Monkeypox can only be diagnosed definitively in the laboratory where the virus can be identified by a number of different tests:

  • enzyme-linked immunosorbent assay (ELISA)
  • antigen detection tests
  • polymerase chain reaction (PCR) assay
  • virus isolation by cell culture

Treatment and vaccine

There are no specific treatments or vaccines available for monkeypox infection, but outbreaks can be controlled.

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Vaccination against smallpox is assumed to provide protection against human monkeypox infection however routine smallpox vaccination was discontinued following the apparent eradication of smallpox.

Prevention

Any human that might have come into contact with an infected animal/human should be quarantined, handled with standard precautions and observed for monkeypox symptoms for 30 days.

Reducing the risk of infection in people

During human monkeypox outbreaks, close contact with other patients is the most significant risk factor for monkeypox virus infection. In the absence of specific treatment or vaccine, the only way to reduce infection in people is by raising awareness of the risk factors and educating people about the measures they can take to reduce exposure to the virus. Surveillance measures and rapid identification of new cases is critical for outbreak containment.

  •  Gloves and protective equipment should be worn when taking care of ill people. Regular hand washing should be carried out after caring for or visiting sick people.
  • Reducing the risk of animal-to-human transmission. Efforts to prevent transmission in endemic regions should focus on thoroughly cooking all animal products (blood, meat) before eating. Gloves and other appropriate protective clothing should be worn while handling sick animals or their infected tissues, and during slaughtering procedures.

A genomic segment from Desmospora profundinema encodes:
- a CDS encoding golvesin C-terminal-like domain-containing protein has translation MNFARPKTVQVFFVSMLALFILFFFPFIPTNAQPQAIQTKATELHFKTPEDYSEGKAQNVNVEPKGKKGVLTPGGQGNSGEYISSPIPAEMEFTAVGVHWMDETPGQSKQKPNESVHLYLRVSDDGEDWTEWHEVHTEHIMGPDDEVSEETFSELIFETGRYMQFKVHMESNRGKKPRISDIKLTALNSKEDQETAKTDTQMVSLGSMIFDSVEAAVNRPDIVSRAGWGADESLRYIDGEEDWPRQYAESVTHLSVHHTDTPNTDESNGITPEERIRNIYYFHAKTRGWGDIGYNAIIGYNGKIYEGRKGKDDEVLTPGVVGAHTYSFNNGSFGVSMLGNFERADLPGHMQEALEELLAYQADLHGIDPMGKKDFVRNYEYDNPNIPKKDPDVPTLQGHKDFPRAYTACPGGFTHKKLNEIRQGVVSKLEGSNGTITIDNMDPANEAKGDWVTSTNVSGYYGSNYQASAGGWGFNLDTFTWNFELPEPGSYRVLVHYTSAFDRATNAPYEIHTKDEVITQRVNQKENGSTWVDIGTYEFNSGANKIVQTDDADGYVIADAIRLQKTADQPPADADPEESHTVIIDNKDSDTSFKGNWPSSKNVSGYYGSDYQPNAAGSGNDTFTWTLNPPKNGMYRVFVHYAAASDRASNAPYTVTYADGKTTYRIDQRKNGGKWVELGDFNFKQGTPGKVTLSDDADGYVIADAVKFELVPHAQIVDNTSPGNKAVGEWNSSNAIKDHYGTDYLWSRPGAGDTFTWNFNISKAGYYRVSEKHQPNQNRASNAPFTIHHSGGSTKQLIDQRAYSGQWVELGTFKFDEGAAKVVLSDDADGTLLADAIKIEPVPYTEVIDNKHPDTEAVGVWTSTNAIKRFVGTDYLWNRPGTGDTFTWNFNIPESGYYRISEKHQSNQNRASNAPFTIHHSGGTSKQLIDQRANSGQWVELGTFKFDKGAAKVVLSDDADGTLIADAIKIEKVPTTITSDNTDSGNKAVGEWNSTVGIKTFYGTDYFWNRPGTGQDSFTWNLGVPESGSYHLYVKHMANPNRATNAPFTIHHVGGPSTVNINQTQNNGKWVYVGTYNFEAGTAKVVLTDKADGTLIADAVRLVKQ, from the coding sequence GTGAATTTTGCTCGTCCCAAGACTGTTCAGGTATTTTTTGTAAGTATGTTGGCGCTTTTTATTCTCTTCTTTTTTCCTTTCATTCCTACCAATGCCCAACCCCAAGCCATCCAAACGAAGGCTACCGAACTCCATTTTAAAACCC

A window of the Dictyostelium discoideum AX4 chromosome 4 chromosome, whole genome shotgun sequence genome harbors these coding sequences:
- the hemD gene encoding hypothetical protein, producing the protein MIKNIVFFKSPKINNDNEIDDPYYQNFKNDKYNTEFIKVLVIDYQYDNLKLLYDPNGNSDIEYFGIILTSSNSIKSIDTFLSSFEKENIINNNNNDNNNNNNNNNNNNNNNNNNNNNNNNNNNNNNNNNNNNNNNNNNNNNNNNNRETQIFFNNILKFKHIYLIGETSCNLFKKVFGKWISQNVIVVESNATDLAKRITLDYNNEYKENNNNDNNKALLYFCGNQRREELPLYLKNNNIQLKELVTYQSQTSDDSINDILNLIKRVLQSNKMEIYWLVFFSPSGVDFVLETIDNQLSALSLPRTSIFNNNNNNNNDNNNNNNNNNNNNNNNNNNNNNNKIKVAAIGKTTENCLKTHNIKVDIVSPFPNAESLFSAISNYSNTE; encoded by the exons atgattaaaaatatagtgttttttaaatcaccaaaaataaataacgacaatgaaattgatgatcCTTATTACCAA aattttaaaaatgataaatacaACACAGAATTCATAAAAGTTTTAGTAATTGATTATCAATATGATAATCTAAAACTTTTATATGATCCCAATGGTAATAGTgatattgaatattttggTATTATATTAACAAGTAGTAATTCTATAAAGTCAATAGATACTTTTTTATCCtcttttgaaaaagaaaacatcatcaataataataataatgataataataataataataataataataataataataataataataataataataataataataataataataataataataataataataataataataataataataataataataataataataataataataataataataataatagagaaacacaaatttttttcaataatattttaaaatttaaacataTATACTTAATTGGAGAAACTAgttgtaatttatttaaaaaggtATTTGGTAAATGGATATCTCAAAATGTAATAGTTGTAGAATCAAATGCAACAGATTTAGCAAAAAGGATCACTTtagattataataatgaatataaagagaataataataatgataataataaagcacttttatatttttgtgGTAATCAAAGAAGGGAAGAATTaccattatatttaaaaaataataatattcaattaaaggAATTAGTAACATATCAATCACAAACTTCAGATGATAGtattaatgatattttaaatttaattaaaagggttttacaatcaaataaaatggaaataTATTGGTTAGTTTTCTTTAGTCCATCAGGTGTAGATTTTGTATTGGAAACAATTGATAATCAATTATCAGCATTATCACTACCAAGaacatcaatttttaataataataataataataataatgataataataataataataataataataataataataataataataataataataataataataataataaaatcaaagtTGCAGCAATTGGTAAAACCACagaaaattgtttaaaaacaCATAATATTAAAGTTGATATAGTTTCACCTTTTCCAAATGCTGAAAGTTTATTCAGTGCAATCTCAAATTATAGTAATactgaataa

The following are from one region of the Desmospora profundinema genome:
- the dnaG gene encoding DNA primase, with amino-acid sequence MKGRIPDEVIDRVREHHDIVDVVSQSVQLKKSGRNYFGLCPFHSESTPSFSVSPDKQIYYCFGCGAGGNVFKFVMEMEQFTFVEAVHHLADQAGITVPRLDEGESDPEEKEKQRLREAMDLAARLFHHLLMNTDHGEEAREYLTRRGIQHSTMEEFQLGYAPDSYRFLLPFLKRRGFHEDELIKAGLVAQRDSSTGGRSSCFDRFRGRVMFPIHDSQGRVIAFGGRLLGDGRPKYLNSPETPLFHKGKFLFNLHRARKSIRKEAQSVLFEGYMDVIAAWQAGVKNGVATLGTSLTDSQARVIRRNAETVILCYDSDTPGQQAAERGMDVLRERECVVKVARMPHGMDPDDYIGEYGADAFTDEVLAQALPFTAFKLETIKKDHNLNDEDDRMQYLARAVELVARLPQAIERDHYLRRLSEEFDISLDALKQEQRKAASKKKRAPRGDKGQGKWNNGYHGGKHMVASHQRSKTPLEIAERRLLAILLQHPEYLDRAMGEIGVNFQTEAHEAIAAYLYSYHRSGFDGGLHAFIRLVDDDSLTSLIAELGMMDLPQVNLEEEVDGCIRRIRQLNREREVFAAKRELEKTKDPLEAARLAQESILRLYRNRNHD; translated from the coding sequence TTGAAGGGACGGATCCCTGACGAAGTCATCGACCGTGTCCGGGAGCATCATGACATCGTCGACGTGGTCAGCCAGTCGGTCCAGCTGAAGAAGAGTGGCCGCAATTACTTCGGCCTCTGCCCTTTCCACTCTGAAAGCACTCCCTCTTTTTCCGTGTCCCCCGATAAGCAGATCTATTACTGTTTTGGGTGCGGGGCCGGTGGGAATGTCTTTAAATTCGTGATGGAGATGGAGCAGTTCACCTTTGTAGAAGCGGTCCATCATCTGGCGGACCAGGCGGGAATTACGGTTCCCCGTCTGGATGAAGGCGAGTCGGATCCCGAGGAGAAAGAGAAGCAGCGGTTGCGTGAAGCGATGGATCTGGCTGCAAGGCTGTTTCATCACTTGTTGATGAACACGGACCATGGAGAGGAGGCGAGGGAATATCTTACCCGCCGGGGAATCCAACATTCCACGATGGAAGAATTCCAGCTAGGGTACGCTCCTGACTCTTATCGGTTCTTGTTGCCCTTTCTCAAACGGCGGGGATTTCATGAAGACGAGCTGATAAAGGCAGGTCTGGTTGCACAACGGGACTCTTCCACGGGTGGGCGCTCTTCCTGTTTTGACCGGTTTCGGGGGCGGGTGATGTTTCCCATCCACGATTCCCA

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  • Health-care workers caring for patients with suspected or confirmed monkeypox virus infection, or handling specimens from them, should implement standard infection control precautions.
  • Healthcare workers and those treating or exposed to patients with monkeypox or their samples should consider being immunized against smallpox via their national health authorities. Older smallpox vaccines should not be administered to people with comprised immune systems.
  • Samples taken from people and animals with suspected monkeypox virus infection should be handled by trained staff working in suitably equipped laboratories.
"Mad cow, deer tick, monkey pox, what's next?"
“Mad cow, deer tick, monkey pox, what’s next?”

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Information from WHO, EpidAlert and Wikipedia was used in this article

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Author: Dr Ahmad Abdullah, MBBS, MSc Clinical Pathology

Ahmad is a father, a husband and a poet. He was born and raised in Lagos, Nigeria. He earned his medical degree from the University of Juba, currently in South Sudan. He is interested in medical research and currently practicing in Lagos, Nigeria.